How to Plant & Grow Tomatoes | Organic Vegetable Gardening


It’s spring, which means it’s time to plant
tomatoes. I’m Christy Wilhelmi from Gardenerd and I’m going to show you how. I have here
a Pink Berkeley Tie-Dye and it’s just one of the 18 tomatoes we’re growing this year
at Gardenerd headquarters. Whether you are growing in pots, in ground or in raised beds,
the instructions are pretty much the same. You want to start with really good quality
soil that’s been amended with plenty of compost and organic fertilizer because tomatoes are
heavy feeders, so they take a lot out of the soil. So the first things you’re going to
do is dig a deep hole, and you want to pull away the soil as far as you can. Get deep,
deep, deep down there. You want to dig at least as deep as the existing soil, but probably
twice as deep. I’ll tell you why in a minute. So once you dig your hole, I like to throw
in a handful of Epsom salts. Epsom salts are not salt. Epsom salts actually help the uptake
of calcium and it makes things better for your tomato plants. And it prevents blossom
end rot, which is a really good thing. I also like to put in a handful of (organic) fertilizer
in the bottom of each planting hole, and mix it in really well. And once you’ve done that
you’re ready to plant. So you’re going to take your tomato, and I like to squeeze the
pot just to loosen it a little bit. Take the tag out, ’cause you’ll lose it otherwise.
Flip it over, break up the root ball just a little bit, and stick it in. Now, you’ll
notice that this tomato is sitting well below the soil level, which is good because tomatoes
actually form roots all along the stem if you bury them deeply. So by burying tomatoes
deeply, you give them a really nice root structure to start off with. Backfill and I don’t know
to compress the soil. I let watering do that for me. But you may want to dig a little bit
of a well around the plant and place your plant marker. Now when I water tomatoes right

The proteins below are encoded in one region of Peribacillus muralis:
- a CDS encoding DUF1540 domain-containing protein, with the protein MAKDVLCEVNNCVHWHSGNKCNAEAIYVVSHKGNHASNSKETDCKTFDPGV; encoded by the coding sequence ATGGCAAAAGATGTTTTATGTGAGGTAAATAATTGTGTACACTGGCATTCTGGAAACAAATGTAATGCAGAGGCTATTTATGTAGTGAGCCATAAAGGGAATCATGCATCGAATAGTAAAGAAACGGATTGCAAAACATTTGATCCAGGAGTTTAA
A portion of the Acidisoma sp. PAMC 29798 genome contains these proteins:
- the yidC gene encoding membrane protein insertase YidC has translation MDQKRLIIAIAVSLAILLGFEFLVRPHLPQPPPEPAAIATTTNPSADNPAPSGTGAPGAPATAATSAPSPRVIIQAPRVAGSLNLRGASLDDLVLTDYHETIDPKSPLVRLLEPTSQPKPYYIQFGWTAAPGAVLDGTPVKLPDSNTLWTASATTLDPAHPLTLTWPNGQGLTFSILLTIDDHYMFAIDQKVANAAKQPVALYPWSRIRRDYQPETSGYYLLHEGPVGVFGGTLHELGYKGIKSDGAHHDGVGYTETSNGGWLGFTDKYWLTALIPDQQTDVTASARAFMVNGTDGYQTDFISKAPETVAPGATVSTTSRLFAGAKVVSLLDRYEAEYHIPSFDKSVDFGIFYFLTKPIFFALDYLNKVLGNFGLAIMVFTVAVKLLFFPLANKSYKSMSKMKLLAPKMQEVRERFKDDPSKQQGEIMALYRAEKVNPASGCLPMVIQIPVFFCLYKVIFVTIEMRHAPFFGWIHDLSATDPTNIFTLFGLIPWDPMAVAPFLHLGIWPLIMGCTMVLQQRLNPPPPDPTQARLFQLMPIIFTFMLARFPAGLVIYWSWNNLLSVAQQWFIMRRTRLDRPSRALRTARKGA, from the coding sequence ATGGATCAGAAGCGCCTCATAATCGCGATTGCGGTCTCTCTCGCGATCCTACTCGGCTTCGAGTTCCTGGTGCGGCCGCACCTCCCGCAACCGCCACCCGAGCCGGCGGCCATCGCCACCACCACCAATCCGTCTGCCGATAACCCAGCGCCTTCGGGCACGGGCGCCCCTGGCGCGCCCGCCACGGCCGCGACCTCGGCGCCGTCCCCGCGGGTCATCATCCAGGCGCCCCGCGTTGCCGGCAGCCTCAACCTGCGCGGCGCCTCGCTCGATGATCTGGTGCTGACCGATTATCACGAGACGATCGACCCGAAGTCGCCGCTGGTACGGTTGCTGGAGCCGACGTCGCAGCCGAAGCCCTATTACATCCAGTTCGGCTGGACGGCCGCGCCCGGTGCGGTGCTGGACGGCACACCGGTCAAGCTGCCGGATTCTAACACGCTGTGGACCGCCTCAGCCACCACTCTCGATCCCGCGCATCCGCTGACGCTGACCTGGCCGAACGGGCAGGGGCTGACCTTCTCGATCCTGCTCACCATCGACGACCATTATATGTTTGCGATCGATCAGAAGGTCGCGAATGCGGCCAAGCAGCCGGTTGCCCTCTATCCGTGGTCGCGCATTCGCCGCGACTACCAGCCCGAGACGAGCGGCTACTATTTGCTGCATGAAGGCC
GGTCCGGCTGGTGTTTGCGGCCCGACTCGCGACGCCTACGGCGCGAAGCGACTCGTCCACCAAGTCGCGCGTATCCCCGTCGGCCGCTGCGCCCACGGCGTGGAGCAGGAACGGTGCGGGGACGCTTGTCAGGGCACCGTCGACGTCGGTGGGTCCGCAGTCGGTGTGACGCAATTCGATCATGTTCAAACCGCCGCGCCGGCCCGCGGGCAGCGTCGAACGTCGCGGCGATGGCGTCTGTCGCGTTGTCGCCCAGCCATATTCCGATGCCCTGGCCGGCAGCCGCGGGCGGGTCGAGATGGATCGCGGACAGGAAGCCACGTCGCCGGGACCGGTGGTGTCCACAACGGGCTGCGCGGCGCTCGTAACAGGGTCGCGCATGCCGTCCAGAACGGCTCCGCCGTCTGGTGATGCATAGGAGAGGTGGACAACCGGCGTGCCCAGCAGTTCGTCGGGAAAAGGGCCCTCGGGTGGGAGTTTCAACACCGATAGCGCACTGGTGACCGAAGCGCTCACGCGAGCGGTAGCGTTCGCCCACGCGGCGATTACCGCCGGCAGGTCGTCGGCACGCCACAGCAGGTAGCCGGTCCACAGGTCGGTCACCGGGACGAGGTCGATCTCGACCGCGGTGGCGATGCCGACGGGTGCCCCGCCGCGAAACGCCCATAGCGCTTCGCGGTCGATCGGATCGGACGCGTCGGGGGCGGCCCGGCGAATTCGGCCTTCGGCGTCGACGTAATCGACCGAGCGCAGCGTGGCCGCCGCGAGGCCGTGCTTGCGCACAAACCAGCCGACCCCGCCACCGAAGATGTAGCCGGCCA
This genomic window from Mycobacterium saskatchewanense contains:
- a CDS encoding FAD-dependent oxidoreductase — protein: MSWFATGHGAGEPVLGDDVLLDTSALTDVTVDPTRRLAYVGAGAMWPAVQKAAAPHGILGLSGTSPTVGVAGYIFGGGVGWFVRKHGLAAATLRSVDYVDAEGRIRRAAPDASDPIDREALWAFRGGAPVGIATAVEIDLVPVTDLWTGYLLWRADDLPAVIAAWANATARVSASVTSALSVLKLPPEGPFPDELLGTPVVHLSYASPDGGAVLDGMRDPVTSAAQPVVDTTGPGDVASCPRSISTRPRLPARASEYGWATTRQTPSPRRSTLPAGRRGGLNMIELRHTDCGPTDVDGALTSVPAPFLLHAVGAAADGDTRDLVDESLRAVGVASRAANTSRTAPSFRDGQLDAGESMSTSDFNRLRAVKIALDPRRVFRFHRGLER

after planting I use kelp emulsion because it helps ease transplant shock, and it’s full
of a broad spectrum of minerals that helps plants grow. So I’m avoiding getting the leaves
wet, but that’s the gist of it. Now, the one thing I forgot to mention which is really
important especially if you’re burying your tomatoes deep is you want to remove all the
lower leaves. This one is eventually going to touch the ground so I’m just going to snap
it off. Basically I’m just going up and down and then it comes right off. You can do that
as much as you want and bury the plant as deep as you want, and then it will send out
roots all along that whole bottom of the stem. It’s the best way to plant tomatoes. So if
you are interested in learning more about growing tomatoes or other things, check out
Gardenerd.com and if you like this video, like, subscribe and share it with your friends.
Happy Gardening!

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10 thoughts on “How to Plant & Grow Tomatoes | Organic Vegetable Gardening

  1. Great advice! An Amish farmer near us told my mom that the plant the tomato in a trench with part of the stem horizontal for the same reason!

  2. What is your opinion about rusty tomato cages? ~ If we may, your text covers up your demonstration… in case you were unaware : )

  3. AnoushBotanical, we occasionally get marks on the tomatoes from rusty cages, but it's never been a big enough deal to cause alarm for us. Also – if you turn of closed captions, then the text won't cover the demo. We don't seem to have a choice as to where the cc shows up.

  4. Another awesome video Christy! Thanks for sharing!!!!! I have been an organic farmer for over 12 years now and I must tell you a tip an Old timer taught me. Spray milk(I use raw milk) at a ratio of 1:10 milk to water every couple weeks all over your tomato plants. When I started doing this my tomato and pepper yields tripled in quantity. They also seemed to me to taste sweeter. What it does is not only give the plant more calcium and other needed minerals it also helps strengthen the cell walls which help fight off fungus. It also attracts beneficial wasps that eat the larva of worms and other pests! I look forward to your next video!(-:

  5. Learn tips to plant tomatoes for success this summer! 

    #tomatoes   #gardeningtips   #learntogarden   #gardenchat  

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